[[Irrelevant API Note: Adding a data channel triggers a notification
   to the application that it should renegotiate the session.  Normally,
   the 'negotiation needed' state is cleared when the negotiation
   commences (or completes?).  If the application decides to send
   packets, then the damage is done and there is no point negotiating.
   That being the case, a data channel could removed from the set of
   unnegotiated things upon sending a packet.  Negotiation from this
   point isn't going to change anything.]]

4.  Available Data Channel Properties

   The following properties are exposed to the application.  All of
   these properties can be set during the creation of a data channel.
   Once the channel object is created, these properties are mutable,
   with the exception of "streamId".

   streamId  The SCTP stream ID to use for the channel.  If not provided
      by the application, the lowest valued stream ID that is not
      already in use by a data channel is selected.  If the channel is
      created as a result of negotiation or packet arrival, the stream
      ID has already been chosen.

   binaryPPID  The SCTP payload protocol identifier (PPID) that is used
      for binary messages.  Textual messages are always sent using a
      PPID that indicates textual content, so this value only determines
      the PPID that is attached to binary messages.  This field is a 32-

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      bit number.

      Unless otherwise specified, channels use the PPID for WebRTC
      binary data channels.  Channels created in response to the receipt
      of a message use the PPID from the received message, unless the
      message uses the PPID for WebRTC textual data channels, which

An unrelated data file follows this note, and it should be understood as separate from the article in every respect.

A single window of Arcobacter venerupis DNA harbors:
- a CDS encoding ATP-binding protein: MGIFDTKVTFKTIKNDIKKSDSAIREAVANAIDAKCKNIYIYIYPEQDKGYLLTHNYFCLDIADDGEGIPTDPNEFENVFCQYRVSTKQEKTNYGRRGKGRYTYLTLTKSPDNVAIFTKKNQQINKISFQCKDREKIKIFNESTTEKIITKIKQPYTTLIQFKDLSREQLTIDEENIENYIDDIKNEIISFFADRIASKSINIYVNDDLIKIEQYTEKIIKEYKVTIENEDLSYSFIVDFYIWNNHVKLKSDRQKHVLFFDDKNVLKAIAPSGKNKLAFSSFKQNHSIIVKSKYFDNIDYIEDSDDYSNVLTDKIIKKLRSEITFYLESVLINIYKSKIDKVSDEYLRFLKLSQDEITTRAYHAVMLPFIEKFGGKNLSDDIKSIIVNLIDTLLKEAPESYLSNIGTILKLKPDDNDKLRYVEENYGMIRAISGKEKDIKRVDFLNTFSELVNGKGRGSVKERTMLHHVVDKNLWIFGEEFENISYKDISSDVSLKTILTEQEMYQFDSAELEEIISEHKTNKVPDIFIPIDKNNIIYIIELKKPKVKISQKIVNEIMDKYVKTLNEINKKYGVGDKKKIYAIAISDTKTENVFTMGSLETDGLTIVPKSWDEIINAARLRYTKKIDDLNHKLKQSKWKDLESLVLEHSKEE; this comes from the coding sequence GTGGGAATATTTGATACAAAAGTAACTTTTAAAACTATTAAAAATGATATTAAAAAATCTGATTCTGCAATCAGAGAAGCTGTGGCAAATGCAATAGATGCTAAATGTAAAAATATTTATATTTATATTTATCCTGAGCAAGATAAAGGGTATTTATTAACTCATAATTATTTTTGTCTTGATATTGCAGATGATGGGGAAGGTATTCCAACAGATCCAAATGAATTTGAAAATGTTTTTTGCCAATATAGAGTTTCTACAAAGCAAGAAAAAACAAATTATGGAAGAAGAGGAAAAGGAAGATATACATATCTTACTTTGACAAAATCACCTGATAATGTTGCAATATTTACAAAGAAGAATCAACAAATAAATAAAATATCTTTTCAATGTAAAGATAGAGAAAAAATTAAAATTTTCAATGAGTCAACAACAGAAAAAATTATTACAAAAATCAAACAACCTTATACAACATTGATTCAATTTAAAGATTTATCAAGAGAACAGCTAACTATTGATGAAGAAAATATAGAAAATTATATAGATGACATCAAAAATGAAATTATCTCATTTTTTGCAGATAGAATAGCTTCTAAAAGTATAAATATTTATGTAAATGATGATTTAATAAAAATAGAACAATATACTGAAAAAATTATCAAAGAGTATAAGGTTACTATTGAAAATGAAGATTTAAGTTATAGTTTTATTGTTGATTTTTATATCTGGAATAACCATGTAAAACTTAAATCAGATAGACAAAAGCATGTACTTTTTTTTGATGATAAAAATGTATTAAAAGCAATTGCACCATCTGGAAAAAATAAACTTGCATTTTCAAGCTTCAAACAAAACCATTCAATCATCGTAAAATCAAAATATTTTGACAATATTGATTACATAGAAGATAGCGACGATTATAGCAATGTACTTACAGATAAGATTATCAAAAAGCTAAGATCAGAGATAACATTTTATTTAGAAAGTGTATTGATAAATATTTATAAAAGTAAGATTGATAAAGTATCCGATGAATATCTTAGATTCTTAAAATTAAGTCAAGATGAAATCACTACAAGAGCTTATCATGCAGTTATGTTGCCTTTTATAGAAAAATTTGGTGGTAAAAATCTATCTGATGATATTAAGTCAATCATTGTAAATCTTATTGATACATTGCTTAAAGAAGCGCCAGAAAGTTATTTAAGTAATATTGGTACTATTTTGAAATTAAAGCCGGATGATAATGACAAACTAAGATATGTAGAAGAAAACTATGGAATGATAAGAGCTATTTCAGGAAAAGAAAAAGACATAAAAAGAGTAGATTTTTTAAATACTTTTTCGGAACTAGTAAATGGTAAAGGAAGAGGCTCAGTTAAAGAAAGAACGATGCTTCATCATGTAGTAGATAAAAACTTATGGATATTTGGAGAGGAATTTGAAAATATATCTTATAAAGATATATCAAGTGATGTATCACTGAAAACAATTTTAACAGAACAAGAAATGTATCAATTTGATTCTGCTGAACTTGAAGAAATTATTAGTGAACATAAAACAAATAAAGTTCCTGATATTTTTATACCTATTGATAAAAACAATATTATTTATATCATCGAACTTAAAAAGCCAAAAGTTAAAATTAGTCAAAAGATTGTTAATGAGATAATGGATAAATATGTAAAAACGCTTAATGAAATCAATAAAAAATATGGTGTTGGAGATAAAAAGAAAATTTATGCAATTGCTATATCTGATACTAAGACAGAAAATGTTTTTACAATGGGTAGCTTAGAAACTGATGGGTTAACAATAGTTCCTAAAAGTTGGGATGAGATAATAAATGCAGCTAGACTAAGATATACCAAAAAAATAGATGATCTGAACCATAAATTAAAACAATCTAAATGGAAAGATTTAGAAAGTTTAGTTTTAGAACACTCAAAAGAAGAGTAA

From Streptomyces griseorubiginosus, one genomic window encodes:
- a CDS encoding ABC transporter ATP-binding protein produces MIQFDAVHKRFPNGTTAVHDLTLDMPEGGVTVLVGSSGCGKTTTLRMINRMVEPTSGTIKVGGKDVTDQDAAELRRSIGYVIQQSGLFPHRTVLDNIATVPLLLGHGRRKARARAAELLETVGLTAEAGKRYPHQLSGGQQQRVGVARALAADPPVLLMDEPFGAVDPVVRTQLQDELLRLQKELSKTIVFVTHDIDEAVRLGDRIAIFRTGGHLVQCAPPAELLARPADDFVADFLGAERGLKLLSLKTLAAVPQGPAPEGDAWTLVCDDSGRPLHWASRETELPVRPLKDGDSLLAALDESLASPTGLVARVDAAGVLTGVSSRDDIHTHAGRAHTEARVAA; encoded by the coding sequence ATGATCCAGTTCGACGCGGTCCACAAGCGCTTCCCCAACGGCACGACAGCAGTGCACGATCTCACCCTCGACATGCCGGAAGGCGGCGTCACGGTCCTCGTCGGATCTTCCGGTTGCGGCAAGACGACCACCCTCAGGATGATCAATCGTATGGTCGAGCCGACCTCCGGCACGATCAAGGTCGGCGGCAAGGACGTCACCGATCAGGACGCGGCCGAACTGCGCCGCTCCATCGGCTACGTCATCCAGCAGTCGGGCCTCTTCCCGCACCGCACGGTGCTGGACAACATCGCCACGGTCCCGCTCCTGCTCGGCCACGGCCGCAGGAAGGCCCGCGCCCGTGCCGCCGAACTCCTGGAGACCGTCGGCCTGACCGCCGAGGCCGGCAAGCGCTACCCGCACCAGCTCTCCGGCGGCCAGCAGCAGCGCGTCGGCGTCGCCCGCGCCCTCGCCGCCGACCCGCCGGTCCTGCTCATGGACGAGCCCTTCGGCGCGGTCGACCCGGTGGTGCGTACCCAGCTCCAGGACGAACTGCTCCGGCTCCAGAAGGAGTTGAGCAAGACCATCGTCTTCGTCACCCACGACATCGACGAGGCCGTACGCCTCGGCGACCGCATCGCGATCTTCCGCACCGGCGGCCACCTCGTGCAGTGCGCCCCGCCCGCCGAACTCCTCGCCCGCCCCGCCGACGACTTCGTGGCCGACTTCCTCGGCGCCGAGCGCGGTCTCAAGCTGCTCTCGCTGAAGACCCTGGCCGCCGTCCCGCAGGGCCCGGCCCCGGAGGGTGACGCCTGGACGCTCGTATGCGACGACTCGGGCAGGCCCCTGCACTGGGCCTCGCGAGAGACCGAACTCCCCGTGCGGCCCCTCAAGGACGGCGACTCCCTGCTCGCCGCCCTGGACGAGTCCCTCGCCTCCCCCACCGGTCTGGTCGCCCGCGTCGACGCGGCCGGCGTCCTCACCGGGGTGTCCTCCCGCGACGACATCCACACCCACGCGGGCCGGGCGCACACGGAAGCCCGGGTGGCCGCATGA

causes the binary PPID to be selected instead.  Details on the
      newly defined PPIDs are included in Section 6.

   reliabilityTime  The amount of time (in milliseconds) that the
      browser will attempt to retransmit messages for reliable delivery.
      Together with reliabilityRetransmissions, this enables unreliable
      or partially reliable transmission of data.  The default value for
      this property is the largest number available (e.g.,

   reliabilityRetransmissions  The numer of retransmissions that the
      browser will make for any packet reliable delivery.  Together with
      reliabilityTime, this enables unreliable or partially reliable
      transmission of data.  The default value for this property is the
      largest number available (e.g., Number.POSITIVE_INFINITY).

   label  The label to assign to the data channel.  A default value is
      selected by the receiving browser.

   protocol  A protocol label that identifies the protocol used on the
      data channel.  This property is undefined unless set by the

   binaryType  The BinaryType defined in The WebSockets API determines
      whether binary data is provided to the application as Blob or
      ArrayBuffer objects.  The default value is "blob".  Note that
      changing this might not have an immediate effect if messages have
      started to arrive prior to the change.

   All these properties are specific to each message that is sent.
   Changes to mutable properties take effect for the next message that
   is sent on the channel.

   This isn't a W3C WebRTC document, so specifics of the API aren't
   really relevant, but it is imagined that these properties could be
   passed in a dictionary to the method that creates a new data channel